Finding a good microfiche scanner is challenging enough even for most specialists out there. Actually scanning microfilm can be quite a task, so follow this article and you will find out everything there is to know on the subject.
|No||Product||Film Control||Readable Media||Colorspace||Connectivity||Price|
|1||Klip View||16mm and 35mm Motorized Film Carrier||– Microfiche|
– Microfilm Jackets
– Aperture cards 16mm and 35mm
– Dia Films
|Color and Bitonal Viewing, Negative and Positive||USB Connectivity||Request info|
What is a microfiche and how it looks
A microfiche is a type of film media that comes in sheets of different sizes, with 105x148mm being the most widespread. In just about all cases it contains minified reduced size images of documents, but sometimes it can contain other things.
The reproduction of the images is minified by some margins, usually from 12 to 48x and in between. This way, entire folders and archives can be kept in just about a single drawer.
Its main applications are in the field of archives, and we can exemplify medical records or part and service documenta for various industries.
We have seen users preffer microfiche instead of microfilm in situations where having documents related to a certain aspect and keeping them on a single fiche just makes more sense. Medical records are a great example because for example every patient would have its own fiche, greatly reducing the need for space.
How a microfiche scanner works
A microfiche scanner, just like your average document scanner, has to capture images of documents found on microfiche.
Therefore it has to have the following elements:
– a lighting module to iluminate the film
– a capturing camera with a magnifying lens
– a carrier where the microfiche will be placed, which can be easily moved under the camera
– optionally a moving carrier that is automatic.so users don t move it manually
– optionally a feeding mechanism thay loads and offloads fiche sheets as they are prepared for scanning.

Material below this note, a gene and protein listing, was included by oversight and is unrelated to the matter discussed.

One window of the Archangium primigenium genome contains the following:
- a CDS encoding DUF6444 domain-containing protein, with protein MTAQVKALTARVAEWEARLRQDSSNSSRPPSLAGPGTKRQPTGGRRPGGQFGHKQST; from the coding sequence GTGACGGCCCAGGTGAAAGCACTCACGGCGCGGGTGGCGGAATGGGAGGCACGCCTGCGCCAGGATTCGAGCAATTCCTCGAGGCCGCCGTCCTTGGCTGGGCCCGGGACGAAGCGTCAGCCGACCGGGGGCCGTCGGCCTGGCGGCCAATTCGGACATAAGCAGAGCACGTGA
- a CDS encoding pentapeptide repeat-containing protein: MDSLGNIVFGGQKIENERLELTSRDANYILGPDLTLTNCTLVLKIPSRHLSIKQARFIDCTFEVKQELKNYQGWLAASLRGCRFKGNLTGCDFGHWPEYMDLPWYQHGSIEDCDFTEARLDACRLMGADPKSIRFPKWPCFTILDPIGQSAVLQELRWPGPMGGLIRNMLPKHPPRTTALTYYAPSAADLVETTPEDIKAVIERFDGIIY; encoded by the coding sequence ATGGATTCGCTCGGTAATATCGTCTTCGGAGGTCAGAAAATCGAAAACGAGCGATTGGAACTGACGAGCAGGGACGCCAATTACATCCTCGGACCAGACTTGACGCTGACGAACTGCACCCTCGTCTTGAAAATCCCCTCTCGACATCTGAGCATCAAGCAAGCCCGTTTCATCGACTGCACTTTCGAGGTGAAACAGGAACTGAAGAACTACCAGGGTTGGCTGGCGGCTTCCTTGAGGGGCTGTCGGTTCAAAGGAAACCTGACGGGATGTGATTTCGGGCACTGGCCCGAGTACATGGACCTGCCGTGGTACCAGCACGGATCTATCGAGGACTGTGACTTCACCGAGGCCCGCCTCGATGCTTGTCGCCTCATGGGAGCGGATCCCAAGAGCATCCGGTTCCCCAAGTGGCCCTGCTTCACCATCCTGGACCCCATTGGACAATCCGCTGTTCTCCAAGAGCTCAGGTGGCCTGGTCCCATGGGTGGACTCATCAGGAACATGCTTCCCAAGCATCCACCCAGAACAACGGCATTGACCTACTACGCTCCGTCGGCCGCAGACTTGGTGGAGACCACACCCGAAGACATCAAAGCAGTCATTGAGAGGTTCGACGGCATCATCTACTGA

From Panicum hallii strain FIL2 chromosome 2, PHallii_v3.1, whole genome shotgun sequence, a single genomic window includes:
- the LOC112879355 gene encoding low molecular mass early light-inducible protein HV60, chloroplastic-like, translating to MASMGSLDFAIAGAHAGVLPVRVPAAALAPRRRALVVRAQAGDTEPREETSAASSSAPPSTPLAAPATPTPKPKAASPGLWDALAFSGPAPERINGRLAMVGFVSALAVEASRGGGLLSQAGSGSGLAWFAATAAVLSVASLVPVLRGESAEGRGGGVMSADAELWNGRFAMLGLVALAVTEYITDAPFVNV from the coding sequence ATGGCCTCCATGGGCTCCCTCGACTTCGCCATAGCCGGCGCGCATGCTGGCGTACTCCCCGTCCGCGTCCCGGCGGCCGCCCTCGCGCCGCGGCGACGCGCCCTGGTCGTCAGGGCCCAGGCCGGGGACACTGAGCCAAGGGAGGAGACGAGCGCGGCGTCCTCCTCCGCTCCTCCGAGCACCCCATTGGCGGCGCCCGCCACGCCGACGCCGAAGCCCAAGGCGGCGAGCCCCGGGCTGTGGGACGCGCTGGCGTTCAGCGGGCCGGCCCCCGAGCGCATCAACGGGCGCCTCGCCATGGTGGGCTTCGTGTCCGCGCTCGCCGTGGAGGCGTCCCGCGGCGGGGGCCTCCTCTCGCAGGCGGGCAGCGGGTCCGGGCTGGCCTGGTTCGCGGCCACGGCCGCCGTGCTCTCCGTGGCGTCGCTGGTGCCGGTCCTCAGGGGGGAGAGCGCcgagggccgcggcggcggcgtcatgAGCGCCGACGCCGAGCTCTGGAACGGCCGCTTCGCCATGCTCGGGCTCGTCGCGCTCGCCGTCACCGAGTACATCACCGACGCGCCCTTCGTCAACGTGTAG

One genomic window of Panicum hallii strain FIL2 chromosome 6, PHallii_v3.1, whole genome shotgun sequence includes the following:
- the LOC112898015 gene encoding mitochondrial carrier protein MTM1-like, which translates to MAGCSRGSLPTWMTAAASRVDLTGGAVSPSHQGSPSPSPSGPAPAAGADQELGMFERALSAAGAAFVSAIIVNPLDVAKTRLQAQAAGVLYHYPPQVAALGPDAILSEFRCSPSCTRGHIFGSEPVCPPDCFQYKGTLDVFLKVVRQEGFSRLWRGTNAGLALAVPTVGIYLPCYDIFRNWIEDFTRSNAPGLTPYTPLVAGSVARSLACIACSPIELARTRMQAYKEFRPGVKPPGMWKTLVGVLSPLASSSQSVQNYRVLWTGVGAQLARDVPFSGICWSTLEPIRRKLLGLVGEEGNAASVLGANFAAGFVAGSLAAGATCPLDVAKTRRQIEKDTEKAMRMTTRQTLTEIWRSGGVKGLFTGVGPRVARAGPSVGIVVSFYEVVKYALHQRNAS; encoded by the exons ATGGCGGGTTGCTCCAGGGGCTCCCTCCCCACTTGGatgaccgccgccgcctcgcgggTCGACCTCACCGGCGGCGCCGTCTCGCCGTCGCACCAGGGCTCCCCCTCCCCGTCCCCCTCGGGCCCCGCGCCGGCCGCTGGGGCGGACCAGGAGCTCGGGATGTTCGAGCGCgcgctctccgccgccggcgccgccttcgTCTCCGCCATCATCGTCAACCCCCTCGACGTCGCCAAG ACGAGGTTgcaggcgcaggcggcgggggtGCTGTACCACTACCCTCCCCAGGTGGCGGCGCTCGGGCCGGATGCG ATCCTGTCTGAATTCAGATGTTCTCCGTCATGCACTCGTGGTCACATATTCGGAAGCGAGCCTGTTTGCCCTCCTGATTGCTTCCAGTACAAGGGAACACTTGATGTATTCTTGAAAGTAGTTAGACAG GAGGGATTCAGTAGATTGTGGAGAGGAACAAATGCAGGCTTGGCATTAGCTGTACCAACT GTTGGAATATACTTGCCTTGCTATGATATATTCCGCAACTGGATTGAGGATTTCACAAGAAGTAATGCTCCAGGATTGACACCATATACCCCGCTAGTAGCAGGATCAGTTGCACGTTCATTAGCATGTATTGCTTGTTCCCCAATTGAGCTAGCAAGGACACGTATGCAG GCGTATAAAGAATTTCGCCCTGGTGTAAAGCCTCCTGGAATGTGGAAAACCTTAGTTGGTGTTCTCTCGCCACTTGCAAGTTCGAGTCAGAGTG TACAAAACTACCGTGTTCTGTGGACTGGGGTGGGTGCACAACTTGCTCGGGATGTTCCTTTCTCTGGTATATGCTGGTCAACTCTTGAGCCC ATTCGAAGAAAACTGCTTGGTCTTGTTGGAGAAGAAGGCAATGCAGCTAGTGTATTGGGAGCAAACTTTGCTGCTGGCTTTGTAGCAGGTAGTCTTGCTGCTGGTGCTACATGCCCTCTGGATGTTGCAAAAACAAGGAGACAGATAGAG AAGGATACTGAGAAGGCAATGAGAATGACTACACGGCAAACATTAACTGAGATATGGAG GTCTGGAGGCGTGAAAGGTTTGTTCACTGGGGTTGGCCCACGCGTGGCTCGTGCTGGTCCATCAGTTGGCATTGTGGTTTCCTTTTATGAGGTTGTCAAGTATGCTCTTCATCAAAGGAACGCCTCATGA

Usually the process is quite simple, place a microfiche on the carrier, move the support around, capture the desired frame and output the images.
Practically you will need to move the carrier manually or automatically and scan each image separatelly. This means that the corelation with the screen and the carrier has to be quite smart, otherwise you risk wasting time and moving the carrier on the wrong image.
When you have finished scanning, outputing in the files to the proper format is also important. You then have to think of Ocr and so on. First of all the raster images have to be outputed, whether it is in PDF, as an image, Tiff or Jpeg file format. The next step, as mentioned, will be to prepare the files for the OCR process, where you would extract the data from it.
Microfiche Scanning Software
What we think makes a good scanning software for microfiche scanners is the posibility to recreate the intent of that fiche into a digital folder. Usually, the frames on a microfiche card have a structure and a purpose. Recreating that into a digital folder means having a solution that is built with various logics in mind.
So think of the correct spread on columns and rows, and also think about the software you are using that should be able to understand this. You will need to output the images in the correct order, or at least in the desired order. The software should have options in this sense, that are easy to use and easy to understand for the operators.
One thing you also have to consider is to output the data in the correct file format. For this, PDF, TIFF and JPEG are probably mandatory file formats. Pdf in particular is what you need and what you should aim for, as it is considered to be the most appropriate file format for document scanning, whether it’s from paper or film.